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Multi-tasking plants in combating air pollution

Air pollution is on the rise. When indoor and outdoor air pollution are combined, WHO estimates that in 2012, some 14% of deaths were due to chronic obstructive pulmonary disease (COPD), or acute lower respiratory infections, and 14% of deaths were due to lung cancer.

Emissions from vehicles are a major contributor to air pollution. They release nitrogen dioxides and fine particles, leading to local pollution especially in urban areas. The most damaging type of outdoor air pollution is fine particulate matter smaller than 2.5 micrometres in diameter (PM2.5 ).
Other sources contributing to PM2.5 concentrations can come from afar however, as there have been many occasions where ‘Saharan dust’ has triggered respiratory problems in the UK population, but the dust has been found to contain these fine particulates and ammonium nitrate from Europe.

Air pollution reduces overall life expectancy in healthy individuals, but in combination with other existing health conditions can also cause early death.

A study from 2017 looked at the role of woodland, grassland, moorland and crops in removing a suite of air pollutants which are known to have substantial impacts on human health. The study looked at levels of PM2.5, nitrogen dioxide, ground level ozone, and sulphur dioxide in these areas. 

The study showed that plants are great at removing pollutants right across the UK and this overall reduction in the levels of pollutants leads to a substantial health benefit.

Several groups got together and estimated the health benefits of removing each pollutant and calculated the economic value. The main health impacts originate from respiratory and cardiovascular health effects, and deaths. The benefits are greater in urban areas because that is where most people live.

Plants remove air pollution by providing a large surface area for particulate matter to settle on, and by active uptake of gases into the leaves or chemical reactions with the leaf surface. Collectively these processes are called ‘dry deposition’. The amount of pollution a plant can remove depends partly on its leaf area and size, but also varies greatly depending on the weather, the time of year (for deciduous species which drop their leaves in winter), and on the other pollutants present in the atmosphere.

The health benefits calculated were substantial, with estimated avoided health costs of one billion pounds in 2015, the majority of this is from removal of PM2.5. The study also estimated 5,800 fewer respiratory hospital admissions, 1,300 fewer cardiovascular hospital admissions, 27,000 less life years that were lost, and 1,900 fewer premature deaths.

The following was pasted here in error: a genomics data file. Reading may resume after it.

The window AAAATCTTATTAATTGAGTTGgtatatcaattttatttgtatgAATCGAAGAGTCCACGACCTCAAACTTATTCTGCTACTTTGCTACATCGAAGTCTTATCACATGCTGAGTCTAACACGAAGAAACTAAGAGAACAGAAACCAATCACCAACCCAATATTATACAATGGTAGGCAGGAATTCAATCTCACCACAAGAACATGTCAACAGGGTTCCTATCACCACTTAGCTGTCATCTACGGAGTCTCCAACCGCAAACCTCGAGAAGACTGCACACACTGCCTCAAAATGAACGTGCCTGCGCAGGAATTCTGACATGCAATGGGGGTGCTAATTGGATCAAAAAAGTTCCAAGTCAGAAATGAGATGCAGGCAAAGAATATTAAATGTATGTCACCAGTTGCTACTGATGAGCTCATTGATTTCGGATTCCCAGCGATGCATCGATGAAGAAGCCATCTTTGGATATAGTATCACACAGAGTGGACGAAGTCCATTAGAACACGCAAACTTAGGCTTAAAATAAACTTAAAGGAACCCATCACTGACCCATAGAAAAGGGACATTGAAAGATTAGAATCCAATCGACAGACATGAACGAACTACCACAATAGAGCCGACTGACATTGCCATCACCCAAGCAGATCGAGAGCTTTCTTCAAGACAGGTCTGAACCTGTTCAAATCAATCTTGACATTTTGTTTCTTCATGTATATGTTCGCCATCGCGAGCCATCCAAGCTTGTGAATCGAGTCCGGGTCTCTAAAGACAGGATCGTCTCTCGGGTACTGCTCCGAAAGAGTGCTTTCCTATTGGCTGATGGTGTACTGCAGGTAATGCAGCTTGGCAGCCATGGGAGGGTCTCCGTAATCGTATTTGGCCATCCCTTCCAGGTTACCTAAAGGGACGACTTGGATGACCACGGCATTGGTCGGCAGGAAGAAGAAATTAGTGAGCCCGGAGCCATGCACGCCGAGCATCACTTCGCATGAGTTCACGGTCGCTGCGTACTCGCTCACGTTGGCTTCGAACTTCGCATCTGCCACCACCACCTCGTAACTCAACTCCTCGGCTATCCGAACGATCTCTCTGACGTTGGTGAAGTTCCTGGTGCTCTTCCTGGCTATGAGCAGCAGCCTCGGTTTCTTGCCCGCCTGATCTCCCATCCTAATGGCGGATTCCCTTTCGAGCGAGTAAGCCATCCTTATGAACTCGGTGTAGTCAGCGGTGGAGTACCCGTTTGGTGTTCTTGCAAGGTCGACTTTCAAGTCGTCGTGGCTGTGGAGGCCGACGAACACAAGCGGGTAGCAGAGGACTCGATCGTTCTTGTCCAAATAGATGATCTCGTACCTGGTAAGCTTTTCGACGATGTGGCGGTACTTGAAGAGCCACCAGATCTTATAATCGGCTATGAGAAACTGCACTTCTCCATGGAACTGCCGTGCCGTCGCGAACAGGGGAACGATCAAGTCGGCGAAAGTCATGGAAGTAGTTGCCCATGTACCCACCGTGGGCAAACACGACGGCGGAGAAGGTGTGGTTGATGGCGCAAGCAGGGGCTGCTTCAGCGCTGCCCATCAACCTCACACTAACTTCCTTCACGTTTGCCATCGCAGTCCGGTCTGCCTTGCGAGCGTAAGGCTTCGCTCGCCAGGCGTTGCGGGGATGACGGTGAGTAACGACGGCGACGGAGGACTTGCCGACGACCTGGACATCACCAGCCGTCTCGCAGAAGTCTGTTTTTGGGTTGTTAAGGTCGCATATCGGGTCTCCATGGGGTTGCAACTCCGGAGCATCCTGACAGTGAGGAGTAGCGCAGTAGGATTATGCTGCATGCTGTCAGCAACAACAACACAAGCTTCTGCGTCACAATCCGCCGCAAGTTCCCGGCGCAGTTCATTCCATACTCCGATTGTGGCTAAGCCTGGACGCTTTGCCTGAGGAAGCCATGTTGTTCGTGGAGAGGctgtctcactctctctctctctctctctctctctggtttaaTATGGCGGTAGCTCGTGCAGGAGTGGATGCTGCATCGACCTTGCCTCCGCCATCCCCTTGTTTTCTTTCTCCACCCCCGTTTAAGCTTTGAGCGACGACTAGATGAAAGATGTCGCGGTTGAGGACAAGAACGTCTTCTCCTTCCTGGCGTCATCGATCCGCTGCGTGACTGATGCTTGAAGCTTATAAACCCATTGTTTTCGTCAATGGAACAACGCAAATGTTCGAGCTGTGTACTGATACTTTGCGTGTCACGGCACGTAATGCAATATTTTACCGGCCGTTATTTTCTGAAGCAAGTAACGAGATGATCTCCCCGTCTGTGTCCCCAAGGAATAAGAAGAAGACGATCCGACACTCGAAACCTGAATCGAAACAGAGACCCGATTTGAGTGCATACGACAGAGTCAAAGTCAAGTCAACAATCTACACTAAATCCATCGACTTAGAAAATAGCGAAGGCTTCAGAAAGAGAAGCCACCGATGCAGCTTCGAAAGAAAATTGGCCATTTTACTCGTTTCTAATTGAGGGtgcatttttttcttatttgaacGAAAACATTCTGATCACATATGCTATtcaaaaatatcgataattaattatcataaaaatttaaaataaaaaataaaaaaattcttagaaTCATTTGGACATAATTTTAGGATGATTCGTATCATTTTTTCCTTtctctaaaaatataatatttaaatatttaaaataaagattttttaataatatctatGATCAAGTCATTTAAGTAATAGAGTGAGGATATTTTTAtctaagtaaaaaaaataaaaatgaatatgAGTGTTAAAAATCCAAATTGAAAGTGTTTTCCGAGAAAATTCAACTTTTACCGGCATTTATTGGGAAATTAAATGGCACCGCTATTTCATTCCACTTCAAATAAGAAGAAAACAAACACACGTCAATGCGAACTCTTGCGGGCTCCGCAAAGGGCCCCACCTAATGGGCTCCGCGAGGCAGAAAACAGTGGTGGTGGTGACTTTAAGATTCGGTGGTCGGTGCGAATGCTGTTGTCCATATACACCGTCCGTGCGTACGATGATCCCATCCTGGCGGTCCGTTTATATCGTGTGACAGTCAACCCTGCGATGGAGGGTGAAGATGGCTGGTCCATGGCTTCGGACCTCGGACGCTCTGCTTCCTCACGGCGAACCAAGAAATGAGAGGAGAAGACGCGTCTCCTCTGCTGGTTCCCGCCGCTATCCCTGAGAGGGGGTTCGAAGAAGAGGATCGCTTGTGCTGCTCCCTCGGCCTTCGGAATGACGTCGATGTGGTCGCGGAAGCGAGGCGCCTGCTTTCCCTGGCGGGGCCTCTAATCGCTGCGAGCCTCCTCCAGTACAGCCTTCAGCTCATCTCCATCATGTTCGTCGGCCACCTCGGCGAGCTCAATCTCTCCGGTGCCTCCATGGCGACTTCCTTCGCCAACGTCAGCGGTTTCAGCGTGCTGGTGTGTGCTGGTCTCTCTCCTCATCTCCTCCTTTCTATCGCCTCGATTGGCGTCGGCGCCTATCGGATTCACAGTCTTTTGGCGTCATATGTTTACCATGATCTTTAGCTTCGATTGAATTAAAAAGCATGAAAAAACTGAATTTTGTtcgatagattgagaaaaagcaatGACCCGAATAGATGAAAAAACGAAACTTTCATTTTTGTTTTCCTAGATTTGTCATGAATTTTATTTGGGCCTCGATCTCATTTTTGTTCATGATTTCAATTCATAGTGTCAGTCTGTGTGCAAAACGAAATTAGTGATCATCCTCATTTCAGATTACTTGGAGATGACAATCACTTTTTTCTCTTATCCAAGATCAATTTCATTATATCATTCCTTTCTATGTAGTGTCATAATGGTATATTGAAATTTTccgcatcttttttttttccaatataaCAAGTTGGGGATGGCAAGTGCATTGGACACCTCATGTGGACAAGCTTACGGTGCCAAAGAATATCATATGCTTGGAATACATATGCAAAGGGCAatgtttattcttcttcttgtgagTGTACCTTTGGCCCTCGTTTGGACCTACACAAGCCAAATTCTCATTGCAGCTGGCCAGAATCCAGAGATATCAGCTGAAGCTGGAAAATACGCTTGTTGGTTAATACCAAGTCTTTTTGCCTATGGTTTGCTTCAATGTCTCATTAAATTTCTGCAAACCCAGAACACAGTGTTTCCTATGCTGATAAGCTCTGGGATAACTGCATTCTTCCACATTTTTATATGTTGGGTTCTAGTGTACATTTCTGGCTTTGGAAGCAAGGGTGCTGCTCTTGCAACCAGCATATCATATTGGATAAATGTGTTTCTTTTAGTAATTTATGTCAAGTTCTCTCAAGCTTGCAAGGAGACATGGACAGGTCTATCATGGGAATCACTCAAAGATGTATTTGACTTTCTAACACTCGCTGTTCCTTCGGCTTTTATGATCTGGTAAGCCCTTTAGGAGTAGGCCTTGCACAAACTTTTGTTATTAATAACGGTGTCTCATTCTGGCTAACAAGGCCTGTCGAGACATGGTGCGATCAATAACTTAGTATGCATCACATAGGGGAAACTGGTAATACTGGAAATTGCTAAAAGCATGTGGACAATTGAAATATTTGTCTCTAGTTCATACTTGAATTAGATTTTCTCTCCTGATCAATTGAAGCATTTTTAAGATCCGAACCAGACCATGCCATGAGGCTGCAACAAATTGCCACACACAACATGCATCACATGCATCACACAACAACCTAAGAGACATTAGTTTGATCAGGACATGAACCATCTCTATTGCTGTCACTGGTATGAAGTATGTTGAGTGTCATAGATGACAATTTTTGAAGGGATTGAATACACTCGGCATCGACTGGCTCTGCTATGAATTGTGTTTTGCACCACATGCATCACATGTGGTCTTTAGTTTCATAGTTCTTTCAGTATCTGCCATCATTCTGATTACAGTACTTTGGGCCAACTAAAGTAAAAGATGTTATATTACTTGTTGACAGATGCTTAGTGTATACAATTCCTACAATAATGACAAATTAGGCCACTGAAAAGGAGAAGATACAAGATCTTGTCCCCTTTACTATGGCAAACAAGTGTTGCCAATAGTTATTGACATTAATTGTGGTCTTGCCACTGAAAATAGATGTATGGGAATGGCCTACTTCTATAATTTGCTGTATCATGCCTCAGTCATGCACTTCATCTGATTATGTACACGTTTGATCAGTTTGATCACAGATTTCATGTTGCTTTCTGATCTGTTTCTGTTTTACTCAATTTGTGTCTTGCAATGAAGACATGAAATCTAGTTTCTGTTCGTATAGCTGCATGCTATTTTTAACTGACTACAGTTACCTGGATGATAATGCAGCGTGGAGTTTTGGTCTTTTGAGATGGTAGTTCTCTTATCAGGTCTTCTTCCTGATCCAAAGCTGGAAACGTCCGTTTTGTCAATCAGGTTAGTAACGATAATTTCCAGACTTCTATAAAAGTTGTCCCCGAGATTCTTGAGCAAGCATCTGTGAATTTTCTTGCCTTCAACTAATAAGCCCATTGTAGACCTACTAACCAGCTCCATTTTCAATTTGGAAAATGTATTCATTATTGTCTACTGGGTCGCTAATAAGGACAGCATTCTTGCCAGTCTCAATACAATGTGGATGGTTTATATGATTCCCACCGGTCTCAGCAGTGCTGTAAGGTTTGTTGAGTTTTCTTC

So it looks like if we are filling our garden or hedges with plants, we want those with big surfaces that don’t drop leaves Autumn-Winter.

Meanwhile, indoor air pollution is also a constant problem and a threat to health. So looking further into the idea of how houseplants can fend off the potentially harmful effects of volatile organic compounds (VOCs), a main category of air pollutants, a team of researchers have made some new discoveries. They found that certain plants are better at removing specific compounds from the air – this is especially meaningful for indoor air, as studies have shown that interior air can have three to five times more pollutants than outside (apart from in high traffic areas).

VOCs include things like acetone, benzene, formaldehyde and tolulene – they are emitted as gases and can cause short- and long-term health effects. People with asthma and COPD are especially sensitive. They are invisible to the eye and come from common things many of us have around the house, things as innocent-seeming as candles, furniture, copiers and printers, cleaning chemicals.

Since the NASA research in the 1980s, a number of studies have looked into how plants improve air quality, but most of the research has looked at the removal of single VOCs by individual plants from the air; but one groups wanted to compare the efficiency of simultaneous removal of several VOCs by a number plants. The team used a sealed chamber in which they monitored the VOC concentrations over several hours with and without a different type of plant. For each plant they measured the VOCs the plants took up, how quickly they removed these VOCs from the air, and how much of the VOCs were removed altogether. They gathered five plants (spider plant, dracaena, Caribbean tree cactus, bromeliad and jade plants) and gave them 8 VOCs.

They found that all of the plants were good at removing acetone, but the dracaena plant took up the most, around 94 percent of the chemical. The bromeliad plant was great at removing six of the eight VOCs, taking up more than 80 percent of each over a 12-hour sampling period. Likewise, the jade plant was very good for toluene.

Particular botanicals and nutrients from food have been tested in combatting all sorts of nasty bits floating around in our air, so take a look at our products!

Photo by Thomas Somme on Unsplash